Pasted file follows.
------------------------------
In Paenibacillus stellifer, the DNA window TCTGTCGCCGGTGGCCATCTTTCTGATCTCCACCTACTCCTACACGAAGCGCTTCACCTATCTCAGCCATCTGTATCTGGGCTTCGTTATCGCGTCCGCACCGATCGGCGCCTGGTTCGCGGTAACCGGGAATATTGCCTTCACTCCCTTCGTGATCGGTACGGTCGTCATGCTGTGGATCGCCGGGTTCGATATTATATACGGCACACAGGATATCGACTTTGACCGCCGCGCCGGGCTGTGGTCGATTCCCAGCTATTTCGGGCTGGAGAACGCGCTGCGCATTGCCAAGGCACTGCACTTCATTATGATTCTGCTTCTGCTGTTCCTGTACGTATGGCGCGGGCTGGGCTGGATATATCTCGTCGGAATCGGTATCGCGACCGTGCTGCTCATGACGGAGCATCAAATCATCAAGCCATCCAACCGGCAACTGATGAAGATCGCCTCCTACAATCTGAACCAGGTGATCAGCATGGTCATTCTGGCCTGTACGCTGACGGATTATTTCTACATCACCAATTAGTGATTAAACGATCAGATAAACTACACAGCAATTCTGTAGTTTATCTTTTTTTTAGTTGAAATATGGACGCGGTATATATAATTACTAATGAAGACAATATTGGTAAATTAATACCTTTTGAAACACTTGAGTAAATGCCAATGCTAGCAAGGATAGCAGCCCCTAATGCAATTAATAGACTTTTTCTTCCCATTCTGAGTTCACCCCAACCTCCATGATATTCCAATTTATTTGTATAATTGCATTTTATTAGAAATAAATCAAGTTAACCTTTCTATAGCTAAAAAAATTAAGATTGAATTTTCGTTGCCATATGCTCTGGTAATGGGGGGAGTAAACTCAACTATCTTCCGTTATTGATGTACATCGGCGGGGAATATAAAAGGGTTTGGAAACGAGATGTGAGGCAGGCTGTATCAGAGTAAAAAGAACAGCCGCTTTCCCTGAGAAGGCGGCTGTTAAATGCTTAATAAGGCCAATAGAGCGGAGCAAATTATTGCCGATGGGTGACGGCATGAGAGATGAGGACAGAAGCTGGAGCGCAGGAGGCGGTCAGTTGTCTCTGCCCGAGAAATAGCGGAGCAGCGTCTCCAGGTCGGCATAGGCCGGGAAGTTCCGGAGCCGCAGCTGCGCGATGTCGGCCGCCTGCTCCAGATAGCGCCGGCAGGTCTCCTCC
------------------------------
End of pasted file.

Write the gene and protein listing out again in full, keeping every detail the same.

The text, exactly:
In Paenibacillus stellifer, the DNA window TCTGTCGCCGGTGGCCATCTTTCTGATCTCCACCTACTCCTACACGAAGCGCTTCACCTATCTCAGCCATCTGTATCTGGGCTTCGTTATCGCGTCCGCACCGATCGGCGCCTGGTTCGCGGTAACCGGGAATATTGCCTTCACTCCCTTCGTGATCGGTACGGTCGTCATGCTGTGGATCGCCGGGTTCGATATTATATACGGCACACAGGATATCGACTTTGACCGCCGCGCCGGGCTGTGGTCGATTCCCAGCTATTTCGGGCTGGAGAACGCGCTGCGCATTGCCAAGGCACTGCACTTCATTATGATTCTGCTTCTGCTGTTCCTGTACGTATGGCGCGGGCTGGGCTGGATATATCTCGTCGGAATCGGTATCGCGACCGTGCTGCTCATGACGGAGCATCAAATCATCAAGCCATCCAACCGGCAACTGATGAAGATCGCCTCCTACAATCTGAACCAGGTGATCAGCATGGTCATTCTGGCCTGTACGCTGACGGATTATTTCTACATCACCAATTAGTGATTAAACGATCAGATAAACTACACAGCAATTCTGTAGTTTATCTTTTTTTTAGTTGAAATATGGACGCGGTATATATAATTACTAATGAAGACAATATTGGTAAATTAATACCTTTTGAAACACTTGAGTAAATGCCAATGCTAGCAAGGATAGCAGCCCCTAATGCAATTAATAGACTTTTTCTTCCCATTCTGAGTTCACCCCAACCTCCATGATATTCCAATTTATTTGTATAATTGCATTTTATTAGAAATAAATCAAGTTAACCTTTCTATAGCTAAAAAAATTAAGATTGAATTTTCGTTGCCATATGCTCTGGTAATGGGGGGAGTAAACTCAACTATCTTCCGTTATTGATGTACATCGGCGGGGAATATAAAAGGGTTTGGAAACGAGATGTGAGGCAGGCTGTATCAGAGTAAAAAGAACAGCCGCTTTCCCTGAGAAGGCGGCTGTTAAATGCTTAATAAGGCCAATAGAGCGGAGCAAATTATTGCCGATGGGTGACGGCATGAGAGATGAGGACAGAAGCTGGAGCGCAGGAGGCGGTCAGTTGTCTCTGCCCGAGAAATAGCGGAGCAGCGTCTCCAGGTCGGCATAGGCCGGGAAGTTCCGGAGCCGCAGCTGCGCGATGTCGGCCGCCTGCTCCAGATAGCGCCGGCAGGTCTCCTCC